priming by early botteling

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is their a formula ie: bubbles per minute at a given temp for early
botteling? this would make the wort finsh fermenting in the bottles thus
carbonating without adding any priming sugars.



Re: priming by early botteling
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As far as I know, if you try bottling early, you are playing with fire.
Every time I've done it, way too much carbonation.  But if you find out any
kind of formula that actually works, I'd love to hear about it.

--
Dave
"Just a drink, a little drink, and I'll be feeling GOOooOOooOOooD!" --
Genesis, 1973-ish



Re: priming by early botteling
tommyboy wrote:
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And what's the purpose of "carbonating without adding any priming
sugars"?  They don't add any taste, they aren't expensive to use or hard
to get, so what would you be accomplishing?  If you're set on doing
this, though, use a hydrometer to know what's going on.  Counting
bubbles doesn't tell you anything but how many bubbles there are...you
have no way of knowing if the bubbles stop whether the beer is done or
if it's a stuck fermentation.

    ------------>Denny
--
Life begins at 60 - 1.060, that is.

Reply to denny_at_projectoneaudio_dot_com

Re: priming by early botteling
Den, the purpose would be that by not using sugar it would be like
Krausening the beer. this would improve the flavor and the richness of the
head (smaller bubbles). I suppose i could have saved some of the wort at the
beginning (that, i do have a  the formula for) or add 3/4 cup dry malt
instead of sugar but i was trying to find another method...just for the fun
of it.

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Re: priming by early botteling
I generally add malt instead of sugar.


Ray


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Re: priming by early botteling
Den, the purpose would be that by not using sugar it would be like
Krausening the beer. this would improve the flavor and the richness of the
head (smaller bubbles). I suppose i could have saved some of the wort at the
beginning (that, i do have a  the formula for) or add 3/4 cup dry malt
instead of sugar but i was trying to find another method...just for the fun
of it.


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Re: priming by early botteling
tommyboy wrote:
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Wel,, I'm afraid I'm going to have to disagree. AFAIAC, CO2 is CO2, no
matter where it comes from.  My tests have convinced me that there is no
difference between priming with gyle (what you refer to as krauesening),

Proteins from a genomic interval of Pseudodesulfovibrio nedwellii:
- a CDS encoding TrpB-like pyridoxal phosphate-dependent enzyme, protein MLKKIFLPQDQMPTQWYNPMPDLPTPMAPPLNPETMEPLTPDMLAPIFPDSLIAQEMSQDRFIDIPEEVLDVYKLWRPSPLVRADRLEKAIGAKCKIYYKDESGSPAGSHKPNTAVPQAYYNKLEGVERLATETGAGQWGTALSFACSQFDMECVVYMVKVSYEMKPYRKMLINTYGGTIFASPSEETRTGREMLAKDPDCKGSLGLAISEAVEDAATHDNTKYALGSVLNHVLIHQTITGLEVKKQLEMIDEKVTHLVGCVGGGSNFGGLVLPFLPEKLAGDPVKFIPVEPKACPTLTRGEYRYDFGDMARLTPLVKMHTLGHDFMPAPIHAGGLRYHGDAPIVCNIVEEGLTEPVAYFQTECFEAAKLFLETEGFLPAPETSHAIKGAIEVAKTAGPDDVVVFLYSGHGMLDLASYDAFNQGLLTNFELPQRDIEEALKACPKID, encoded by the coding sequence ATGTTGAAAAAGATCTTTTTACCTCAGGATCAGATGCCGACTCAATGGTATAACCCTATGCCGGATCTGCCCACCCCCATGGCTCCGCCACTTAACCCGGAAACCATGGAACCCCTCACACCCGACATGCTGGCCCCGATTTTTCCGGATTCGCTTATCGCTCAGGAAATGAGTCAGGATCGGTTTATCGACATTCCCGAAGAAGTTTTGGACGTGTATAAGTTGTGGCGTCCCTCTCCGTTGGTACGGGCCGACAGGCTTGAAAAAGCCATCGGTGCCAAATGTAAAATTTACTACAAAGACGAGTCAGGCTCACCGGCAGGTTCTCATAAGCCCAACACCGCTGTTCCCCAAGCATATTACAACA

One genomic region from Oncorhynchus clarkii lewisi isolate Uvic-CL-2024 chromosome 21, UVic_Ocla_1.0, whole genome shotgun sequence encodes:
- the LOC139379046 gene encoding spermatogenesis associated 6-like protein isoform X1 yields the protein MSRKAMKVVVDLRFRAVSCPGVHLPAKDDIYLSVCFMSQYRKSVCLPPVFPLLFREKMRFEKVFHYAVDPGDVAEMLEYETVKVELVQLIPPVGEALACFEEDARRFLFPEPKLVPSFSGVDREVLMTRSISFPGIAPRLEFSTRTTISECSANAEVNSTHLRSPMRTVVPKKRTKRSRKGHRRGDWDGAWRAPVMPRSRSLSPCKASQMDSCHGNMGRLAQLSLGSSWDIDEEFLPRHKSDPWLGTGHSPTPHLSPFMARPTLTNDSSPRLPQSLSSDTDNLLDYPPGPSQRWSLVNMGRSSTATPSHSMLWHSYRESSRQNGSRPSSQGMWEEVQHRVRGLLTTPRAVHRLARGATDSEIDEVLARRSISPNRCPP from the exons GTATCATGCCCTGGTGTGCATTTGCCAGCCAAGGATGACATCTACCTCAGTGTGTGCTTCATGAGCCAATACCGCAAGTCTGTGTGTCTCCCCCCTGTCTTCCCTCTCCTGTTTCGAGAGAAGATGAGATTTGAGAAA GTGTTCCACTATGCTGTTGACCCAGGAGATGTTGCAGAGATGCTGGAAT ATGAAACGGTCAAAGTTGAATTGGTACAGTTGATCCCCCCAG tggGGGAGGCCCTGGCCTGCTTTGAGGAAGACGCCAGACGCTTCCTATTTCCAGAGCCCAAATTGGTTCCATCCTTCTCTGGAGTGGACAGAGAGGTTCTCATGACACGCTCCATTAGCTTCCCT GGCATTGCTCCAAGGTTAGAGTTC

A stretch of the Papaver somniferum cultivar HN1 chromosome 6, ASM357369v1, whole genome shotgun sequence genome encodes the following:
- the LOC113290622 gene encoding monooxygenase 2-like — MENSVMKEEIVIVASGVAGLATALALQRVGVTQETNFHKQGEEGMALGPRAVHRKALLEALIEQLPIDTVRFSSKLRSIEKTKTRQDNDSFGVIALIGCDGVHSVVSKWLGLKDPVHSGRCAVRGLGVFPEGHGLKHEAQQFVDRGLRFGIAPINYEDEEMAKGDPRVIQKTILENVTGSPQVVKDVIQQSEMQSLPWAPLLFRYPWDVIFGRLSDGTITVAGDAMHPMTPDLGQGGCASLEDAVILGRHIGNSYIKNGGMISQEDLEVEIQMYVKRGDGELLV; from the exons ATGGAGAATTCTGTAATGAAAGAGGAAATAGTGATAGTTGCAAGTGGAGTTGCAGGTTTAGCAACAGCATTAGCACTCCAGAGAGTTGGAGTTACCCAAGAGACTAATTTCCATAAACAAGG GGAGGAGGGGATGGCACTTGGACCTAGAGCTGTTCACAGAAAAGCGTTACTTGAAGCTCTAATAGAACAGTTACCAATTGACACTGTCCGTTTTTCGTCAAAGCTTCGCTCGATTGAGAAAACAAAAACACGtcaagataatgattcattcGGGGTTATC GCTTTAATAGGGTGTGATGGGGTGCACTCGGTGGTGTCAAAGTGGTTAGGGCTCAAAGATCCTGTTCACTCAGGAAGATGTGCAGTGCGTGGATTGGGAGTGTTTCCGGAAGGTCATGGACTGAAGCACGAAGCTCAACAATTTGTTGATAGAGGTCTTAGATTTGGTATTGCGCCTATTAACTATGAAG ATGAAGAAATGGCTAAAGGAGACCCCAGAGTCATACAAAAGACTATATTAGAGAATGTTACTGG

corn sugar, cane sugar, honey, dry malt, or force carbonation.  If you
think you can detect a difference, I'm not going to tell you that you
can't, but I encourage you to do an experiment.  Prime severla bottles
using different methods.  Put them all away to age for 2-3 months.  Then
have someone else pour them for you, so that your preconceptions don't
interfere.  See if you can tell which is which, or even if you can tell
any difference between them.  I couldn't, nor could several other
experienced tasters.

    ---------------->Denny

--
Life begins at 60 - 1.060, that is.

Reply to denny_at_projectoneaudio_dot_com

Re: priming by early botteling
Commercial naturally conditioned ales are primed in this way. The beer is
chilled to slow fermentation to a near halt and to allow solids to
precipitate and then bottled with the remaining amount of residual sugar to
finish bottle fermentation. The ales are stored for a minimum of 3 weeks at
normal temperature (20C) before being released for consumption. OT. Lagers
with a slightly sweet taste use the same process only they go filtration and
sterilisation to kill yeasts and to prevent any bottle fermentation and are
then carbonated.
Steve W

--
"Lagers - just another name for industrial swill"
--


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Re: priming by early botteling
QuickDraw Steve wrote:
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Where did you get this info?  It's 180 degrees from what I'm aware of...
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Some lagers...but not by any means all.  How about dopplebock?  Dunkel?
Helles?

    -------->Denny

--
Life begins at 60 - 1.060, that is.

Reply to denny_dot_g_dot_conn_at_ci_dot_eugene_dot_or_dot_us

Re: priming by early botteling


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I have a book on commercial brewing. Unfortunately, I misplaced it when
moving house but I'll find it and give more info. However, it also makes
common sense. You can't really rack 30,000 litres of beer and prime 80,000
bottles. Even bulk priming is out of the question as it involves racking and
stirring in sugar.

Steve W.



Re: priming by early botteling
QuickDraw Steve wrote:

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Well that's certainly at odds with every commercial brewer I know of who
bottle conditions thier beer.  Trying to prime by guageing when
fermentation is almost complete, without adding additional sugar, is a
real crapshoot.  Every commercial brewer I know of who bottle conditions
beer adds priming sugar.

    ---------->Denny

--
Life begins at 60 - 1.060, that is.

Reply to denny_dot_g_dot_conn_at_ci_dot_eugene_dot_or_dot_us

Re: priming by early botteling
Safety glasses and a mop wouldn't be a bad idea.

Avery
Brew on brother!

Re: priming by early botteling
tommyboy wrote:

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COOoould just use those nitrogen pellets, after you find a way to fit one
into a bottle, maybe talk to the McKenzie brothers on that one.


Re: priming by early botteling
Should I ask Doug or Bob?  "Take off you hoser ...... and a beer" :-)


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